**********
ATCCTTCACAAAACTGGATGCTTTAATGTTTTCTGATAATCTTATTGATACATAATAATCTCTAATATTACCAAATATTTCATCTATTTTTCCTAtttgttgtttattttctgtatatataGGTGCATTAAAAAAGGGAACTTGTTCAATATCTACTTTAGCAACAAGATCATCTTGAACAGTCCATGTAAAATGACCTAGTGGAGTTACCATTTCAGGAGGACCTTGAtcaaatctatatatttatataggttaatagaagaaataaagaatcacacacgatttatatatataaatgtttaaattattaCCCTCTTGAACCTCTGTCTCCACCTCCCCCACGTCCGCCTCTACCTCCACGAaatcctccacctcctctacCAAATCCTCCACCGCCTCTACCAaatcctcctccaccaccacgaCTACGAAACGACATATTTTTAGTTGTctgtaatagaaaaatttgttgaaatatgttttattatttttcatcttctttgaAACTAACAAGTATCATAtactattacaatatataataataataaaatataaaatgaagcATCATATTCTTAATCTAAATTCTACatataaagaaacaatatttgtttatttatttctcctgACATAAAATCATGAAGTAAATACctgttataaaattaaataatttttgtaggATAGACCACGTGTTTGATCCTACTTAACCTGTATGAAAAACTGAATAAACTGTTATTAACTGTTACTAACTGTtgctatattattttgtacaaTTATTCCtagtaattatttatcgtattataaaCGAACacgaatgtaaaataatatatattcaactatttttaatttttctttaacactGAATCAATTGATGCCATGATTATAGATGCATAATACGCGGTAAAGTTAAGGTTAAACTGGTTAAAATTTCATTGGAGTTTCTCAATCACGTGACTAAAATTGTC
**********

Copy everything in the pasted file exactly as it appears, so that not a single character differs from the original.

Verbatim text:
ATCCTTCACAAAACTGGATGCTTTAATGTTTTCTGATAATCTTATTGATACATAATAATCTCTAATATTACCAAATATTTCATCTATTTTTCCTAtttgttgtttattttctgtatatataGGTGCATTAAAAAAGGGAACTTGTTCAATATCTACTTTAGCAACAAGATCATCTTGAACAGTCCATGTAAAATGACCTAGTGGAGTTACCATTTCAGGAGGACCTTGAtcaaatctatatatttatataggttaatagaagaaataaagaatcacacacgatttatatatataaatgtttaaattattaCCCTCTTGAACCTCTGTCTCCACCTCCCCCACGTCCGCCTCTACCTCCACGAaatcctccacctcctctacCAAATCCTCCACCGCCTCTACCAaatcctcctccaccaccacgaCTACGAAACGACATATTTTTAGTTGTctgtaatagaaaaatttgttgaaatatgttttattatttttcatcttctttgaAACTAACAAGTATCATAtactattacaatatataataataataaaatataaaatgaagcATCATATTCTTAATCTAAATTCTACatataaagaaacaatatttgtttatttatttctcctgACATAAAATCATGAAGTAAATACctgttataaaattaaataatttttgtaggATAGACCACGTGTTTGATCCTACTTAACCTGTATGAAAAACTGAATAAACTGTTATTAACTGTTACTAACTGTtgctatattattttgtacaaTTATTCCtagtaattatttatcgtattataaaCGAACacgaatgtaaaataatatatattcaactatttttaatttttctttaacactGAATCAATTGATGCCATGATTATAGATGCATAATACGCGGTAAAGTTAAGGTTAAACTGGTTAAAATTTCATTGGAGTTTCTCAATCACGTGACTAAAATTGTC